HOMEBREW Digest #4602 Thu 09 September 2004

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  Mad (computer) scientist at work... ("Pat Babcock")
  Volunteers needed; LA Fair Beer tavern (Don)
  Polyclar Useage (Bob Tower)
  Re: That British Caramel Taste (Bob Tower)
  Re: ATC Refractometer from Northern Brewer ("Rob Dewhirst")
  Re: sankey spear removal (Tom Davidson)
  corn vs grape sugar correction ("Alan McKay")

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---------------------------------------------------------------------- Date: Wed, 8 Sep 2004 23:23:34 -0400 From: "Pat Babcock" <pbabcock at hbd.org> Subject: Mad (computer) scientist at work... Greetings, Beerlings! Take me to your lager... Large leaps in my SPAM protection strategy tonight. Unfortunately, not so on my virus protection strategy(CLAMAV and milter are not getting along at the moment...) If your digest has gone missing, there are two potentials: you or your domain appear on one of the added blacklists or you had the misfortune of being one of the "victims" of the virus filter failures during experimentation this evening. In any case,you should find the Digest intact on the website or in the archives - and my apologies for the inconvenience! - -- See ya! Pat Babcock in SE MI pbabcock at hbd.org Return to table of contents
Date: Wed, 08 Sep 2004 23:24:57 -0700 From: Don <don at steinfillers.com> Subject: Volunteers needed; LA Fair Beer tavern Are you in the S. California area? If not skip to the next message. But if you are and you like to talk beer and want to help spread the word about quality beer as well spending a day at the LA Fair on us, then sign-up to volunteer at the LA Fair's Tavern run by California Fermentation Society. There are still a few remaining time slots open, so don't delay, sign-up. The beers being served are those entered in the Fair's official commercial beer competition and as a volunteer, you may have a few on us (just don't over indulge). Both award winning beers and Sign up can be found at: http://calferm.org/faircomp/index.html Note: this sign-up page does not update in real-time. It is done manually on a daily basis and even though you sign up for a given time slot there is no guarantee that it is still open. Cheers, Don Van Valkenburg Questions? brewing at earthlink.net Return to table of contents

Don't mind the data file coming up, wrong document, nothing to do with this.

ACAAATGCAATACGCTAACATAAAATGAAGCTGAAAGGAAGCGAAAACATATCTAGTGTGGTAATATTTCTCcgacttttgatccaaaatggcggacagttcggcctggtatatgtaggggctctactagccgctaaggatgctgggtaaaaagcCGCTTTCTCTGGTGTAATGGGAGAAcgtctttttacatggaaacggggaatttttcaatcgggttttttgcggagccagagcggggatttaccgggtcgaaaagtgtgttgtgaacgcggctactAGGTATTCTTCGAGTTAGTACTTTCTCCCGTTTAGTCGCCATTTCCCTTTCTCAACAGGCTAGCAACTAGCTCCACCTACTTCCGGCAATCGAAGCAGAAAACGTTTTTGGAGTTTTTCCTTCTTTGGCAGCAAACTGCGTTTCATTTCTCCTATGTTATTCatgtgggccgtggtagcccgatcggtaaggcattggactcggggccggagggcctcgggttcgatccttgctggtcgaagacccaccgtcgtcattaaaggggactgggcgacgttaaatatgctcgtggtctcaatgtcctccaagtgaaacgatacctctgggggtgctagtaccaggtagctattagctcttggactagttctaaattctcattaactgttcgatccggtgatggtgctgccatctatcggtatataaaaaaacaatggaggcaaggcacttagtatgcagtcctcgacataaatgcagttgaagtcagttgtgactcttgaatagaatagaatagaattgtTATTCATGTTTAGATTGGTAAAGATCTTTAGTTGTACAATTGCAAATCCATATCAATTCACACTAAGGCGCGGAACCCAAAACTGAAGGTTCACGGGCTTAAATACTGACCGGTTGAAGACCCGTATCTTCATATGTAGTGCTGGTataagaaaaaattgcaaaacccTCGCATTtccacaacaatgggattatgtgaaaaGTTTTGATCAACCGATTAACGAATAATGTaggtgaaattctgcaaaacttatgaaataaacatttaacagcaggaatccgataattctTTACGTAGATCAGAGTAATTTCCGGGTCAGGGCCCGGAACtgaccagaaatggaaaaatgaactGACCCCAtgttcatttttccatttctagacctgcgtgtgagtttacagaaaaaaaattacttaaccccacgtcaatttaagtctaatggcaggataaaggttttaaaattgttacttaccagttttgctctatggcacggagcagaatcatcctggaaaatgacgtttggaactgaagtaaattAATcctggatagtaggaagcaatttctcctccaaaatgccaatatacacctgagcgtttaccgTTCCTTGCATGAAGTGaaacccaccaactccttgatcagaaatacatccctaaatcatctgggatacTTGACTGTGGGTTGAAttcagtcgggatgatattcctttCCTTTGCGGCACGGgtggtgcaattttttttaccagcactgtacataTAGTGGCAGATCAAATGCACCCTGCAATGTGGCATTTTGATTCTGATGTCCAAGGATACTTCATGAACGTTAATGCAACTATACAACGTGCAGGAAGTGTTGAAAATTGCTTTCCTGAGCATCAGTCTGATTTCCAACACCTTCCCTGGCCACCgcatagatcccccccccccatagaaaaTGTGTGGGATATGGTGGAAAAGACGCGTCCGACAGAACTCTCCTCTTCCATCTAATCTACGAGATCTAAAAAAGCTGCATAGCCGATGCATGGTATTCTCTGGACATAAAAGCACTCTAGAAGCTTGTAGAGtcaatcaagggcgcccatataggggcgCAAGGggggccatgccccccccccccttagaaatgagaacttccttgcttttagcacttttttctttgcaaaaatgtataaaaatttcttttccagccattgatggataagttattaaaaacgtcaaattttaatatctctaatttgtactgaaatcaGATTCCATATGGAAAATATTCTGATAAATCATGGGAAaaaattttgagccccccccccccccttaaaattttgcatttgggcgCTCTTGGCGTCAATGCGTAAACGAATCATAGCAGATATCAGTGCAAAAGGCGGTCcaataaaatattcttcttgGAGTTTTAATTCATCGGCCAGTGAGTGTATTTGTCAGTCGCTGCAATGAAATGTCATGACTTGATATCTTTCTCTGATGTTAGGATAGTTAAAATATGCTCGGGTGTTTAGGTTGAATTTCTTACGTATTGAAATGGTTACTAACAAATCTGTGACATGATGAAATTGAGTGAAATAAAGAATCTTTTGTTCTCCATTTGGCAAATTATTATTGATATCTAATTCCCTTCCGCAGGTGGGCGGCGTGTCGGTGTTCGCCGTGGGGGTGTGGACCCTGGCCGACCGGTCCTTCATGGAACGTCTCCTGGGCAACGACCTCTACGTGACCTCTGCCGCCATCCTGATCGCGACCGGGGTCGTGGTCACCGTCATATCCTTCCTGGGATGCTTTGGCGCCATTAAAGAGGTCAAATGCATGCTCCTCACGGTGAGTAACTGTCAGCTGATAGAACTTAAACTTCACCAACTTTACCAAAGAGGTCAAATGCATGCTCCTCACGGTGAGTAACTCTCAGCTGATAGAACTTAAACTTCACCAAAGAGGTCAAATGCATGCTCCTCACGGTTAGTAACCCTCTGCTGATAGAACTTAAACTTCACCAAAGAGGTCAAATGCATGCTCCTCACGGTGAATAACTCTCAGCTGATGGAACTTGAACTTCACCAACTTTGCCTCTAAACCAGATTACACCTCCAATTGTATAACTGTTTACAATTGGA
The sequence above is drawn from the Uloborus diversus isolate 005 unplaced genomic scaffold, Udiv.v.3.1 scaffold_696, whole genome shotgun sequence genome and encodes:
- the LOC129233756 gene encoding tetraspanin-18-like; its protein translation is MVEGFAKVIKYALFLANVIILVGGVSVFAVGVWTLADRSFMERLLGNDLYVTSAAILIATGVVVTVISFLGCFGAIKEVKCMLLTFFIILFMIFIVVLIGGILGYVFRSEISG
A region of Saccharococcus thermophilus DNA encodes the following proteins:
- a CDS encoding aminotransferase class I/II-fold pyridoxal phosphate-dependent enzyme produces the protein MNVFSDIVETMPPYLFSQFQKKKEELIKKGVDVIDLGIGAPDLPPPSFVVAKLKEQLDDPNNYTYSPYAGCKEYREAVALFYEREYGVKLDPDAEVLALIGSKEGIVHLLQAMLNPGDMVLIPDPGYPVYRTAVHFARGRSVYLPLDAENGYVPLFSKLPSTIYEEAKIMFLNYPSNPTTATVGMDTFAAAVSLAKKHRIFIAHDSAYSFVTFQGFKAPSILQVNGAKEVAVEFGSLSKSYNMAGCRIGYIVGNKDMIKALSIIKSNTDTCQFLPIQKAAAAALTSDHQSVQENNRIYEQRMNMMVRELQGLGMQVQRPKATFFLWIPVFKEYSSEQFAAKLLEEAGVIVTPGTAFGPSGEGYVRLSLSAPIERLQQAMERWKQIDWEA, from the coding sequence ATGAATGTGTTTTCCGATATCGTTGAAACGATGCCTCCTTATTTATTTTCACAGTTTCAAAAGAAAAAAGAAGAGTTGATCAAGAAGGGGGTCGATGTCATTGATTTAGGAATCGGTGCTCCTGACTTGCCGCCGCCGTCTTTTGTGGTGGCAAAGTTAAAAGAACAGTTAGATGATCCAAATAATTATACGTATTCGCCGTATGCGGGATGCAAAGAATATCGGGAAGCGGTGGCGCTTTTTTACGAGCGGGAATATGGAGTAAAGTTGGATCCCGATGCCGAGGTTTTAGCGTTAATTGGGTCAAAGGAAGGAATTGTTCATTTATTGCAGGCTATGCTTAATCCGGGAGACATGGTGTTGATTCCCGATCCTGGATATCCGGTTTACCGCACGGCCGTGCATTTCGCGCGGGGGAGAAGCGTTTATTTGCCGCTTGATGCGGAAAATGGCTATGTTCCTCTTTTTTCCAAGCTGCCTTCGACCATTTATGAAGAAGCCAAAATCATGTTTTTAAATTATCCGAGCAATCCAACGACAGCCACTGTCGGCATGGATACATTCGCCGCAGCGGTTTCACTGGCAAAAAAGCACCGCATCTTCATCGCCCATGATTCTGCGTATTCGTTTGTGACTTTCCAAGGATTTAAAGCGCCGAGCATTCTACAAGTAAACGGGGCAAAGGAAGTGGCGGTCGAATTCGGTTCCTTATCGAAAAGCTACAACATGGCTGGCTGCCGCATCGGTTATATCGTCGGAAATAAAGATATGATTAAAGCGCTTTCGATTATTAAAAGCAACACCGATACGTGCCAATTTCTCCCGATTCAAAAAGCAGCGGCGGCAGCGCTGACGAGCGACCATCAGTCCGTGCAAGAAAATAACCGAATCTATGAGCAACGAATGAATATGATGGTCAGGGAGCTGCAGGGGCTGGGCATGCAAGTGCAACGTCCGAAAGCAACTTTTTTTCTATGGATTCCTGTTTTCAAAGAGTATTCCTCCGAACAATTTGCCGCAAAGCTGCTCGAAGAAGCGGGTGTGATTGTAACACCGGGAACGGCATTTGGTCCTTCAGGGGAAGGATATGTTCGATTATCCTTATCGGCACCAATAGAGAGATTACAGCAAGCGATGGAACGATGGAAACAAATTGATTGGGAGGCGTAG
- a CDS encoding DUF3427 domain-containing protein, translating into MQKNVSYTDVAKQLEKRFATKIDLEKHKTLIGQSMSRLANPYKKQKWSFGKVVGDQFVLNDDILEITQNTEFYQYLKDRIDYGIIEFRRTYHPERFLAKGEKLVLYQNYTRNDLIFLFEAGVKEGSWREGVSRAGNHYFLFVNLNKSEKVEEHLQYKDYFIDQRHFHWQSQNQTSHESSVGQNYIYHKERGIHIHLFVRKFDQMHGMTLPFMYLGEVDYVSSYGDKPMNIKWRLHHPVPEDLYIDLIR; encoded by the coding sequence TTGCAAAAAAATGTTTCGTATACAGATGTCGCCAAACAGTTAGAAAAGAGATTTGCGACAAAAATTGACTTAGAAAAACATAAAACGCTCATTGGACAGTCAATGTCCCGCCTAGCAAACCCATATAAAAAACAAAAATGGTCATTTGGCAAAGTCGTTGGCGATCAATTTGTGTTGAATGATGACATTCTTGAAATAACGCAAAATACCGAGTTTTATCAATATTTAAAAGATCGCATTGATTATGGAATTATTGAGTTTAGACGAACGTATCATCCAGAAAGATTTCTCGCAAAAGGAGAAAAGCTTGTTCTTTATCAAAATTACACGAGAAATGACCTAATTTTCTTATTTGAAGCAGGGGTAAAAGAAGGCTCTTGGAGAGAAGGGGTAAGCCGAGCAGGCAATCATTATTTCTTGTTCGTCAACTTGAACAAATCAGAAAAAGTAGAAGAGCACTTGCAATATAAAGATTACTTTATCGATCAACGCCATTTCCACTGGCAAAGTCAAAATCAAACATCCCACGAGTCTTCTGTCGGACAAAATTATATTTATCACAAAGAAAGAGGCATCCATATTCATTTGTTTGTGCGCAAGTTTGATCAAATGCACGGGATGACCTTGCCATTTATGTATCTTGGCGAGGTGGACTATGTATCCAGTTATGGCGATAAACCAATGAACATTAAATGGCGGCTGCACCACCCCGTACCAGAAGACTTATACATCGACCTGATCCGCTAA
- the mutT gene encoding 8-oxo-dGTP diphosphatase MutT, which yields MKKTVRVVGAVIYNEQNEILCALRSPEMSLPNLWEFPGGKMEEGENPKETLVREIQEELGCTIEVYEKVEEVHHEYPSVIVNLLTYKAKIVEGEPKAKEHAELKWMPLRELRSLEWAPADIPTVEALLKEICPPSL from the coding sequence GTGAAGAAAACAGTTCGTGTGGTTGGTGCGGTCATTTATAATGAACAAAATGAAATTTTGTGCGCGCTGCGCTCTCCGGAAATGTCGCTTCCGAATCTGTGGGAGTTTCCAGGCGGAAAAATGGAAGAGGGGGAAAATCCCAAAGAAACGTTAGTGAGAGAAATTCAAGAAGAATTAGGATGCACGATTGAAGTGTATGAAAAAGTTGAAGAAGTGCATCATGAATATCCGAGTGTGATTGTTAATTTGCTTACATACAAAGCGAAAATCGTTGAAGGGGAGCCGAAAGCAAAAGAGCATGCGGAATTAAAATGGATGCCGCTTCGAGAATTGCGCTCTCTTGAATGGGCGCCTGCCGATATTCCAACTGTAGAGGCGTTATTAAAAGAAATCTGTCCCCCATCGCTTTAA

Date: Wed, 8 Sep 2004 23:43:55 -0700 From: Bob Tower <tower at cybermesa.com> Subject: Polyclar Useage I've started using Polyclar in an attempt to clear up some chill haze. Does anyone have any tips on adding it to the beer? My main concern is contamination. The form that I get it in are small zip lock bags enough to treat 10 gallons. I'm concerned that it's not likely sterile and don't feel comfortable just dumping it in and stirring. What I've tried is wetting it with some vodka (which turns it into a gooey paste) in an attempt to sterilize it. Since Polyclar is plastic dust I figured that boiling it was out of the question! Just did that tonight so I won't know the results, but I'm not too worried that what I did will hurt it. I'm just wondering if there's a better way or if people out there have been adding it directly to the beer without any problems with contamination. Bob Tower Los Angeles, CA Return to table of contents
Date: Wed, 8 Sep 2004 23:57:49 -0700 From: Bob Tower <tower at cybermesa.com> Subject: Re: That British Caramel Taste Fred Johnson is looking for a way to increase the caramel taste in his British-style ales. I've noticed that an increase in caramel flavor and complexity can be achieved by using a blend of crystal malts rather than a single type. For example, rather than using just Crystal 60 in a recipe, substitute three or four different colors in decreasing amounts with increasing color (1 lb. of 15, 0.75 lb. of 35, 0.5 lb. of 60, 0.25 of 75, 0.125 lb. of 120) to achieve the same color contribution as the single amount of crystal in the original recipe. You'll have to play around with the proportions to keep the color of the finished beer the same but if you're using Pro Mash it's a snap. Another thing you can try is to remove a small portion of the wort from the kettle and boil it down to a syrup (be careful to not scorch it) and then add this back to the kettle. This will definitely take some trial and error as far as proportions but I've found it to be effective. Start with a small amount (maybe a quart or less in a five gallon batch) first and increase the amount you remove if you want more impact. Bob Tower Los Angeles, CA Return to table of contents